Supreme Court Activity

Here is an update on recent activity at the Supreme Court in cases decided by the Federal Circuit. With respect to granted cases, a brief for the petitioner was filed in Vidal v. Elster, a trademark case raising a question related to the First Amendment. With respect to petitions, two new petitions were filed, one in a trade case and one in a pro se case. Here are the details.

Granted Cases

The government filed its merits brief for the petitioner in Vidal v. Elster, a trademark case. In this case, the Supreme Court is reviewing whether the U.S. Patent and Trademark Office’s “refusal to register a mark under Section 1052(c) [of the Lanham Act] violates the Free Speech Clause of the First Amendment when the mark contains criticism of a government official or public figure.” In its brief, the government argues this case raises the question of “’how to evaluate viewpoint-neutral’ bars on trademark registration under the First Amendment.” It also contends the Supreme “Court’s First Amendment precedents have long distinguished restrictions on speech (which are subject to heightened scrutiny) from conditions on government benefits (which are not).” It also asserts the Federal Circuit “erred in holding Section 1052(c) [also known as ‘section two of the Lanham Act’] unconstitutional as applied to marks that criticize a government official or public figure.”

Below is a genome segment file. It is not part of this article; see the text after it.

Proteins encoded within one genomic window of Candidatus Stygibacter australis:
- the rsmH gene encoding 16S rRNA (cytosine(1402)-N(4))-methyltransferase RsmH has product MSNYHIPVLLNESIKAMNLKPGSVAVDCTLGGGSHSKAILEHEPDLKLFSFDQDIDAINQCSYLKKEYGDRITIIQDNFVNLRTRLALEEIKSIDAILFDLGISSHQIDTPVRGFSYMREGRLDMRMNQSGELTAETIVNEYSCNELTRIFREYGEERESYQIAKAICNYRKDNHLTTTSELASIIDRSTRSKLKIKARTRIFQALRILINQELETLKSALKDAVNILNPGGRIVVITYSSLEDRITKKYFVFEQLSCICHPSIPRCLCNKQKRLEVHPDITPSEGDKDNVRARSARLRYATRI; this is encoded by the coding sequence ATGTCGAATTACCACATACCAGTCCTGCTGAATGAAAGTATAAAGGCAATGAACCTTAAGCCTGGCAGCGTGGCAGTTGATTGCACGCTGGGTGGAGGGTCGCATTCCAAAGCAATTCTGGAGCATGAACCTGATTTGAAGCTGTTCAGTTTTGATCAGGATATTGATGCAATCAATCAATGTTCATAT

Petition Cases

New Petitions

New petitions were filed in two cases.

In PrimeSource Building Products, Inc. v. United States, PrimeSource Building Products asked the Court to review the following two questions:

  1. “Whether separation of powers principles require courts to resolve ambiguity in statutory limits on delegations of vast legislative power to the Executive in a way that constrains the delegation or, as the Federal Circuit holds, courts must uphold the President’s actions absent ‘a clear misconstruction of the governing statute.'”
  2. “Whether, under the proper standard of review, the Trade Expansion Act of 1968 permitted the President to impose tariffs on steel derivatives without complying with the statute’s procedural prerequisites.”

A new petition was filed with the Court in Becirovic v. Vidal, a pro se case.